Electronic Brake Distribution Issues Can Cause Wear Problems On Ford Transit Connect

Electronic Brake Distribution Issues Can Cause Wear Problems On Ford Transit Connect

The Ford Transit Connect posted record sales in 2009 and 2010. Based on the Focus platform, the Transit Connect is a cross between a delivery vehicle and a minivan. With a load capacity of more than 1,700 pounds and small car fuel economy, it replaced a lot of pickup trucks.
As brake jobs go, the Transit Connect is a walk in the park. It is the usual single piston floating caliper in the front and drums in the rear. There are no special tools or procedures needed to replace rotors and pads.
For replacement pads and rotors, always use high-quality replacements because the ABS and Electronic Brake Distribution (EBD) system are counting on it. If the front pad or rear shoes are not the right formulation, they could be the root cause of premature wear and potentially stability ­control problems.
Electronic Brake Force Distribution
Instead of mechanical/hydraulic height-sensing valves attached to the rear axle, the Transit Connect uses the ABS modulator to regulate rear brake pressures. This is done to prevent rear wheel lock up during stops and also to add stability during all stops. This EBD system is always active.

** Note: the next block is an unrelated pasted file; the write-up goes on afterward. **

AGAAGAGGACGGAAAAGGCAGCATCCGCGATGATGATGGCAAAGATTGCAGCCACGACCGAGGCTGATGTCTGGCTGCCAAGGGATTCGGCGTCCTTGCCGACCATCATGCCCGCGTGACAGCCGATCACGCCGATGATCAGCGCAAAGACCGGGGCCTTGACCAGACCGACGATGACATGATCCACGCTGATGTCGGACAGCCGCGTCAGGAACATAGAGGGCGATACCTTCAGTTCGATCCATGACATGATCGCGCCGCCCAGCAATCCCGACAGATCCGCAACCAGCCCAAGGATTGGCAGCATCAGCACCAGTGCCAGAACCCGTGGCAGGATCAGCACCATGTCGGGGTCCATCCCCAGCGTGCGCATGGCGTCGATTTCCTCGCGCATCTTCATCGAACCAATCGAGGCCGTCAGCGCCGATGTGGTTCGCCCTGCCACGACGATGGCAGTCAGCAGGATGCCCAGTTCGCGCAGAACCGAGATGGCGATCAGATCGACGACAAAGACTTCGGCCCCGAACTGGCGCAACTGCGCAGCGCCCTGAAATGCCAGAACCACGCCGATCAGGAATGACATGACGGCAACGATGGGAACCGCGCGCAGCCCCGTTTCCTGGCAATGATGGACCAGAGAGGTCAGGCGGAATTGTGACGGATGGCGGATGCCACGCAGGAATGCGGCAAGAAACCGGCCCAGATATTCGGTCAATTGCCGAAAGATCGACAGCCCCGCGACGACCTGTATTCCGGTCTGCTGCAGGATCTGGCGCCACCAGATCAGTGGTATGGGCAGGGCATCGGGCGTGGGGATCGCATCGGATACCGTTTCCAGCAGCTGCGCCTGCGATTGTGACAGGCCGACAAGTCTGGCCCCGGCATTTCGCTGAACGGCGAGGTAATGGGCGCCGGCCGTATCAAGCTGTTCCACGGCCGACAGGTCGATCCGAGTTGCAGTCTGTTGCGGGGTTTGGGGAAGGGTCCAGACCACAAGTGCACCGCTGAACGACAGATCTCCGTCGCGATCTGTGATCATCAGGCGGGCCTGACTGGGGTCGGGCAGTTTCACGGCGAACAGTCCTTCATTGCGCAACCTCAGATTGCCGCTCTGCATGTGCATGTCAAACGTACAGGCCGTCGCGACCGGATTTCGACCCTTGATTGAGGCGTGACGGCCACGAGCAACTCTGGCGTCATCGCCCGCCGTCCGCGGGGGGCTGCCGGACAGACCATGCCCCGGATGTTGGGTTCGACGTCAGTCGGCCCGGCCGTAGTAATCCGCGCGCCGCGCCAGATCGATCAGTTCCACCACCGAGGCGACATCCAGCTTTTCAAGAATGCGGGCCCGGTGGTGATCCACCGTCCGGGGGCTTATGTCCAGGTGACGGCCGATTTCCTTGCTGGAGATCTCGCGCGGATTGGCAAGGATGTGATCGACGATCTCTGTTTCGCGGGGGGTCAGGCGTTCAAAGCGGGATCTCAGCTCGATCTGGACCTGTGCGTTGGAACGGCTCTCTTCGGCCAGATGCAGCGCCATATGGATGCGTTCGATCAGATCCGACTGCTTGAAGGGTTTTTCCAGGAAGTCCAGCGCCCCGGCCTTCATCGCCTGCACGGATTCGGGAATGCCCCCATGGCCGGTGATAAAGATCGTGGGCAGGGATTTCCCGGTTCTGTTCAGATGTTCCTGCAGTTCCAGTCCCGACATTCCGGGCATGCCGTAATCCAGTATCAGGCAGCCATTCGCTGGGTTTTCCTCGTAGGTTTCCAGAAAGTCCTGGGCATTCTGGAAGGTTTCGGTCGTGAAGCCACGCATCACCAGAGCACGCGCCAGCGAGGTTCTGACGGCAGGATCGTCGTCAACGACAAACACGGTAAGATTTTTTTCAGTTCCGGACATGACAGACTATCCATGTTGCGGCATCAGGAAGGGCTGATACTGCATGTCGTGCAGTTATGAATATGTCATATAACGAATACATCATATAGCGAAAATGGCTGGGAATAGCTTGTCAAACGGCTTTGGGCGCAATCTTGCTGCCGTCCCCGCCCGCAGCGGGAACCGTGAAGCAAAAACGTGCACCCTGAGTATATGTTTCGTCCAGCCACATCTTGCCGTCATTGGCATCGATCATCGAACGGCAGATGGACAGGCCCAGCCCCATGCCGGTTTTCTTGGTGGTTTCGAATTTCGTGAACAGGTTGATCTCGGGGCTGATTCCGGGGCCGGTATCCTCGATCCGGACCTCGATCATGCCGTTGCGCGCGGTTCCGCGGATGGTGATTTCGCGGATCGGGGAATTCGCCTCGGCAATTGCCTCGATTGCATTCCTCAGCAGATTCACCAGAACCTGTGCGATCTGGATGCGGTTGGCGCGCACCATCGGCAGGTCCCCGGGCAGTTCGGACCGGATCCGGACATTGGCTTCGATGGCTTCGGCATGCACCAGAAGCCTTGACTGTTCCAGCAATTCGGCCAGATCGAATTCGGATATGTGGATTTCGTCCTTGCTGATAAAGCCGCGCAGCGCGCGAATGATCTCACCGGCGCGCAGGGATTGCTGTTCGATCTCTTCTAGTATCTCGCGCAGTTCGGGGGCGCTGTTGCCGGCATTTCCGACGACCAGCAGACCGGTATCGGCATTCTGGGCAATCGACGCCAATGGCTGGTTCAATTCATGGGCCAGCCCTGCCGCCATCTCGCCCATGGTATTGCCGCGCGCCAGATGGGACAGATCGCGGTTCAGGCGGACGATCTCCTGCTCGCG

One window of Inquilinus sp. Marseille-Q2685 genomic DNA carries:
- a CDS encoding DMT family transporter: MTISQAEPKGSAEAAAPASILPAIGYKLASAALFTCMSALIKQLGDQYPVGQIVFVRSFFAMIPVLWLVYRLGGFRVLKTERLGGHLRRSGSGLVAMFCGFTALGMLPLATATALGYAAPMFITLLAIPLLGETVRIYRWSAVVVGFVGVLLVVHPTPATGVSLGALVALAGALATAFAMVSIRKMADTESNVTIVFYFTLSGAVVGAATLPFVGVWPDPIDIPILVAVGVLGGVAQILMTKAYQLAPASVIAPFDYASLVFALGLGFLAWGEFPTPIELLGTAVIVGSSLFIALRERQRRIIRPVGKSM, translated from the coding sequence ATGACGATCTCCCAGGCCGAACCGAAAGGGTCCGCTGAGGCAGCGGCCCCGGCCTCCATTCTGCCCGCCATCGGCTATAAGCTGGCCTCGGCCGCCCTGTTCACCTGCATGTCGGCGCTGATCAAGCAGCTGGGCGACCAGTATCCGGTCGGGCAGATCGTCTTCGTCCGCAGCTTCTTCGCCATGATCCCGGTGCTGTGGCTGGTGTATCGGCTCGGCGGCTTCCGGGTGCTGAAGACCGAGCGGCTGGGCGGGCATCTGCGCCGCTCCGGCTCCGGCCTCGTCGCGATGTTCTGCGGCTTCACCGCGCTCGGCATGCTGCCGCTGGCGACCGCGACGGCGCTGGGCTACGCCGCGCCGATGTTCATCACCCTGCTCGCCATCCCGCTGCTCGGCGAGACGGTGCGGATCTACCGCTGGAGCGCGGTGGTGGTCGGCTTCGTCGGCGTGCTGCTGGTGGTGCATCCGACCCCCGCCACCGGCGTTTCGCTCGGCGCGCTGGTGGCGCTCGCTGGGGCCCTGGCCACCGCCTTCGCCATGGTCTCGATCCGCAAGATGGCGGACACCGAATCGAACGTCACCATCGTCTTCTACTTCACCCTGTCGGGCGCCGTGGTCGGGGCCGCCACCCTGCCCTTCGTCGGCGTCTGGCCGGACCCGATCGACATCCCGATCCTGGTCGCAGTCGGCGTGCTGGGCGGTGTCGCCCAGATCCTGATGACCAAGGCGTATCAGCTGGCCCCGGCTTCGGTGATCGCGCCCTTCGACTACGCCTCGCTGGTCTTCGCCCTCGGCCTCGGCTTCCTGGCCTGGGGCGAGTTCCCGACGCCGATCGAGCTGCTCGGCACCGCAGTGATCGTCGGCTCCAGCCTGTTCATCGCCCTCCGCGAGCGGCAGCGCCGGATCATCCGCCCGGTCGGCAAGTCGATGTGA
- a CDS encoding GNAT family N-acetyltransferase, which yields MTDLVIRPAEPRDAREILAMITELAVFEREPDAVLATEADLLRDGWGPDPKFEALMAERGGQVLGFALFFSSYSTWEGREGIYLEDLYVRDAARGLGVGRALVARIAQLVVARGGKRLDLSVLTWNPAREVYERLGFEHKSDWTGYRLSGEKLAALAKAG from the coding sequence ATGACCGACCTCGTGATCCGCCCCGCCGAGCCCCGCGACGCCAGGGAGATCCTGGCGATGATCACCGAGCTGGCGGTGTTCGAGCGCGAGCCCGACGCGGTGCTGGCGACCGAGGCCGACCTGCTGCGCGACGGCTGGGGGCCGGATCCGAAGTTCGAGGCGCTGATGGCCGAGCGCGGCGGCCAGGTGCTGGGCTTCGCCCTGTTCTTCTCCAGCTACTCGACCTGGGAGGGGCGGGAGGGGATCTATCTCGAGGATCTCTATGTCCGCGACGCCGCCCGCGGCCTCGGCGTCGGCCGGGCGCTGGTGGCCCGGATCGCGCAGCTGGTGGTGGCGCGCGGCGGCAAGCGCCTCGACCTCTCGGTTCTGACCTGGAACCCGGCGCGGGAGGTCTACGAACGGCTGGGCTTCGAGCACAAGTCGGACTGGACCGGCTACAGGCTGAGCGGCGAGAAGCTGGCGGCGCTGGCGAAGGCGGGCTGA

The system uses inputs from the steering angle sensor, yaw/accelerometer and wheel speed inputs. Once the vehicle deceleration exceeds a certain threshold, the ABS module closes the appropriate solenoid valves in the HCU (hydraulic control unit) to hold the rear brake pressure constant while allowing the front brake pressure to build. This creates a balanced braking condition between the front and rear wheels and minimizes the chance of rear wheel lockup during hard braking. As the vehicle decelerates, the valves are opened to increase the rear brake pressure in proportion to the front brake pressure. This lessens the nosedive during a stop.
Ford issued TSB 11-7-14 in 2011 concerning premature front brake pad wear on 2010 and certain 2011 vehicles. When the engineers at Ford “Americanized” the Transit, they left the brake calibrations alone, but changed to a non-asbestos organic (NAO) pad that had less noise. The solution was new front brake pads and a reprogramming of the ABS module on the AdvanceTrac vehicle.
If there is a DTC in the ABS module specifically for the HCU, or if there are two or more wheel speed sensor DTCs, the EBD will be disabled. When the EBD is disabled, the ABS warning indicator, the red brake warning indicator and the sliding car icon will be illuminated.
The number one complaint by Transit Connect drivers is brake pad and shoe life. Most of these complaints can be traced back to two sources. First, ABS system problems that disable the EBD and cause the system to go into a failsafe mode that does not adjust brake bias like it should. Second, inexpensive pads and shoes that do not work well together. This can cause either the front or rear to work harder.

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